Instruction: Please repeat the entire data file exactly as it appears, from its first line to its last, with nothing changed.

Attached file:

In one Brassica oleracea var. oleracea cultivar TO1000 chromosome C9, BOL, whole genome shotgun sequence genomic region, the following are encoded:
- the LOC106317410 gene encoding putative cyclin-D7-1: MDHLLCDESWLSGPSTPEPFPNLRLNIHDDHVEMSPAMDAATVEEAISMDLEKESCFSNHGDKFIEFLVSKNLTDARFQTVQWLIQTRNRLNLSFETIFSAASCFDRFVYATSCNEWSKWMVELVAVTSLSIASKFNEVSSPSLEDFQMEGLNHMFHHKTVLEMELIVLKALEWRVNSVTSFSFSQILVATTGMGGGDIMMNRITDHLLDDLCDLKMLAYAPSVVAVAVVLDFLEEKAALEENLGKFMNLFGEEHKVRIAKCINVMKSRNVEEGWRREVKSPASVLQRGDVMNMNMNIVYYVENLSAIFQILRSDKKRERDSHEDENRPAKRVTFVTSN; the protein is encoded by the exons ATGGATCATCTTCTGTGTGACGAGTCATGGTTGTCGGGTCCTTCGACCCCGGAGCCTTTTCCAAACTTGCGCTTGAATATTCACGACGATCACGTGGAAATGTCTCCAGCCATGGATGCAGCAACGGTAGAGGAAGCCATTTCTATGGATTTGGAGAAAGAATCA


In one Brassica oleracea var. oleracea cultivar TO1000 chromosome C9, BOL, whole genome shotgun sequence genomic region, the following are encoded:
- the LOC106317410 gene encoding putative cyclin-D7-1: MDHLLCDESWLSGPSTPEPFPNLRLNIHDDHVEMSPAMDAATVEEAISMDLEKESCFSNHGDKFIEFLVSKNLTDARFQTVQWLIQTRNRLNLSFETIFSAASCFDRFVYATSCNEWSKWMVELVAVTSLSIASKFNEVSSPSLEDFQMEGLNHMFHHKTVLEMELIVLKALEWRVNSVTSFSFSQILVATTGMGGGDIMMNRITDHLLDDLCDLKMLAYAPSVVAVAVVLDFLEEKAALEENLGKFMNLFGEEHKVRIAKCINVMKSRNVEEGWRREVKSPASVLQRGDVMNMNMNIVYYVENLSAIFQILRSDKKRERDSHEDENRPAKRVTFVTSN; the protein is encoded by the exons ATGGATCATCTTCTGTGTGACGAGTCATGGTTGTCGGGTCCTTCGACCCCGGAGCCTTTTCCAAACTTGCGCTTGAATATTCACGACGATCACGTGGAAATGTCTCCAGCCATGGATGCAGCAACGGTAGAGGAAGCCATTTCTATGGATTTGGAGAAAGAATCA